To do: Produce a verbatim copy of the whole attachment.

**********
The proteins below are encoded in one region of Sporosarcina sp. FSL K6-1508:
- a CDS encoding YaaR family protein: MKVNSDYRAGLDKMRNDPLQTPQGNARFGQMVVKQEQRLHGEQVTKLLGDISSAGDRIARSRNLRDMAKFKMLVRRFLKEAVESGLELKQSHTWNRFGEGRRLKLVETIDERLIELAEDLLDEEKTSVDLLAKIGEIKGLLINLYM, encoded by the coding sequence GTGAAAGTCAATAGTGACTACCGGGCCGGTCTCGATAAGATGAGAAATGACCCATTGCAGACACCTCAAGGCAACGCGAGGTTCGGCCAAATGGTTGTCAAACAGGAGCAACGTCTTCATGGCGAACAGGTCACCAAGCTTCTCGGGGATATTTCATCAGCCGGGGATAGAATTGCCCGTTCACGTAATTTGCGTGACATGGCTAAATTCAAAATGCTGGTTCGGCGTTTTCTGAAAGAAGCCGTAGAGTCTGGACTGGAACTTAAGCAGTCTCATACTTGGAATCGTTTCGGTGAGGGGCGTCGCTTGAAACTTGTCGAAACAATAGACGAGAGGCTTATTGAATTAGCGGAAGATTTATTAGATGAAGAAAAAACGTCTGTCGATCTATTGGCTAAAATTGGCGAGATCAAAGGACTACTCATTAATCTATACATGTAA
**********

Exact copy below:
The proteins below are encoded in one region of Sporosarcina sp. FSL K6-1508:
- a CDS encoding YaaR family protein: MKVNSDYRAGLDKMRNDPLQTPQGNARFGQMVVKQEQRLHGEQVTKLLGDISSAGDRIARSRNLRDMAKFKMLVRRFLKEAVESGLELKQSHTWNRFGEGRRLKLVETIDERLIELAEDLLDEEKTSVDLLAKIGEIKGLLINLYM, encoded by the coding sequence GTGAAAGTCAATAGTGACTACCGGGCCGGTCTCGATAAGATGAGAAATGACCCATTGCAGACACCTCAAGGCAACGCGAGGTTCGGCCAAATGGTTGTCAAACAGGAGCAACGTCTTCATGGCGAACAGGTCACCAAGCTTCTCGGGGATATTTCATCAGCCGGGGATAGAATTGCCCGTTCACGTAATTTGCGTGACATGGCTAAATTCAAAATGCTGGTTCGGCGTTTTCTGAAAGAAGCCGTAGAGTCTGGACTGGAACTTAAGCAGTCTCATACTTGGAATCGTTTCGGTGAGGGGCGTCGCTTGAAACTTGTCGAAACAATAGACGAGAGGCTTATTGAATTAGCGGAAGATTTATTAGATGAAGAAAAAACGTCTGTCGATCTATTGGCTAAAATTGGCGAGATCAAAGGACTACTCATTAATCTATACATGTAA